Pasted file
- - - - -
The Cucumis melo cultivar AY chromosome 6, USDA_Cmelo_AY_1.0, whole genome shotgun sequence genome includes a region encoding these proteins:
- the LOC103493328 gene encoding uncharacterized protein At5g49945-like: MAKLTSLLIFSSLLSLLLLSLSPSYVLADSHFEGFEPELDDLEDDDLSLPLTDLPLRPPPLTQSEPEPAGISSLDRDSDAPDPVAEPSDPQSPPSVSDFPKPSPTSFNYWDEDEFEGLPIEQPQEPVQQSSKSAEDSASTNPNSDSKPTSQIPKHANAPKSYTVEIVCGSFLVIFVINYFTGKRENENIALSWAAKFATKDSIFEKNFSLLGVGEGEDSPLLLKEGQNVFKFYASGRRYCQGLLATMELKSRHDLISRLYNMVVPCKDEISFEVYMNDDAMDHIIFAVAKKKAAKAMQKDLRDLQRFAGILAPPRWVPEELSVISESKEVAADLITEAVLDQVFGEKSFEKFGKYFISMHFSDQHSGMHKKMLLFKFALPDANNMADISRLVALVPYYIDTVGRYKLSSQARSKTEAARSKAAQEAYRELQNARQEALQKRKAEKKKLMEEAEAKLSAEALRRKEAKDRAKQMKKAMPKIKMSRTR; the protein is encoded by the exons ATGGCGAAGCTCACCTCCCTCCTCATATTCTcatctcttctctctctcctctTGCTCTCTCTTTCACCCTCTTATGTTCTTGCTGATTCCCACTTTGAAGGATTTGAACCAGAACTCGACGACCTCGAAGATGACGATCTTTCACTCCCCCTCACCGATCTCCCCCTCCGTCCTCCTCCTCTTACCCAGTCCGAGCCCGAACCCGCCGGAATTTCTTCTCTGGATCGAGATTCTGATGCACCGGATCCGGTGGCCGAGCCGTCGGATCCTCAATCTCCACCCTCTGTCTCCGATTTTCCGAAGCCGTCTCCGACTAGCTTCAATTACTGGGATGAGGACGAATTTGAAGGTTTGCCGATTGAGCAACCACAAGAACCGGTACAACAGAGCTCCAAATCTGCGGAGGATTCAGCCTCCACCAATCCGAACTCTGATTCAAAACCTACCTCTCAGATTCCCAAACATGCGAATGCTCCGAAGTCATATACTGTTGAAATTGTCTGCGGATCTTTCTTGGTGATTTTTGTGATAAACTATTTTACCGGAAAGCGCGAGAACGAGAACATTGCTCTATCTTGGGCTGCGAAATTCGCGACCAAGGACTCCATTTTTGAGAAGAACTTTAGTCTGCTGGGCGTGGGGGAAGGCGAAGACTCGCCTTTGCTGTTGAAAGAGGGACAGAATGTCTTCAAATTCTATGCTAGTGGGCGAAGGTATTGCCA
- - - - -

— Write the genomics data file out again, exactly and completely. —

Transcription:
The Cucumis melo cultivar AY chromosome 6, USDA_Cmelo_AY_1.0, whole genome shotgun sequence genome includes a region encoding these proteins:
- the LOC103493328 gene encoding uncharacterized protein At5g49945-like: MAKLTSLLIFSSLLSLLLLSLSPSYVLADSHFEGFEPELDDLEDDDLSLPLTDLPLRPPPLTQSEPEPAGISSLDRDSDAPDPVAEPSDPQSPPSVSDFPKPSPTSFNYWDEDEFEGLPIEQPQEPVQQSSKSAEDSASTNPNSDSKPTSQIPKHANAPKSYTVEIVCGSFLVIFVINYFTGKRENENIALSWAAKFATKDSIFEKNFSLLGVGEGEDSPLLLKEGQNVFKFYASGRRYCQGLLATMELKSRHDLISRLYNMVVPCKDEISFEVYMNDDAMDHIIFAVAKKKAAKAMQKDLRDLQRFAGILAPPRWVPEELSVISESKEVAADLITEAVLDQVFGEKSFEKFGKYFISMHFSDQHSGMHKKMLLFKFALPDANNMADISRLVALVPYYIDTVGRYKLSSQARSKTEAARSKAAQEAYRELQNARQEALQKRKAEKKKLMEEAEAKLSAEALRRKEAKDRAKQMKKAMPKIKMSRTR; the protein is encoded by the exons ATGGCGAAGCTCACCTCCCTCCTCATATTCTcatctcttctctctctcctctTGCTCTCTCTTTCACCCTCTTATGTTCTTGCTGATTCCCACTTTGAAGGATTTGAACCAGAACTCGACGACCTCGAAGATGACGATCTTTCACTCCCCCTCACCGATCTCCCCCTCCGTCCTCCTCCTCTTACCCAGTCCGAGCCCGAACCCGCCGGAATTTCTTCTCTGGATCGAGATTCTGATGCACCGGATCCGGTGGCCGAGCCGTCGGATCCTCAATCTCCACCCTCTGTCTCCGATTTTCCGAAGCCGTCTCCGACTAGCTTCAATTACTGGGATGAGGACGAATTTGAAGGTTTGCCGATTGAGCAACCACAAGAACCGGTACAACAGAGCTCCAAATCTGCGGAGGATTCAGCCTCCACCAATCCGAACTCTGATTCAAAACCTACCTCTCAGATTCCCAAACATGCGAATGCTCCGAAGTCATATACTGTTGAAATTGTCTGCGGATCTTTCTTGGTGATTTTTGTGATAAACTATTTTACCGGAAAGCGCGAGAACGAGAACATTGCTCTATCTTGGGCTGCGAAATTCGCGACCAAGGACTCCATTTTTGAGAAGAACTTTAGTCTGCTGGGCGTGGGGGAAGGCGAAGACTCGCCTTTGCTGTTGAAAGAGGGACAGAATGTCTTCAAATTCTATGCTAGTGGGCGAAGGTATTGCCA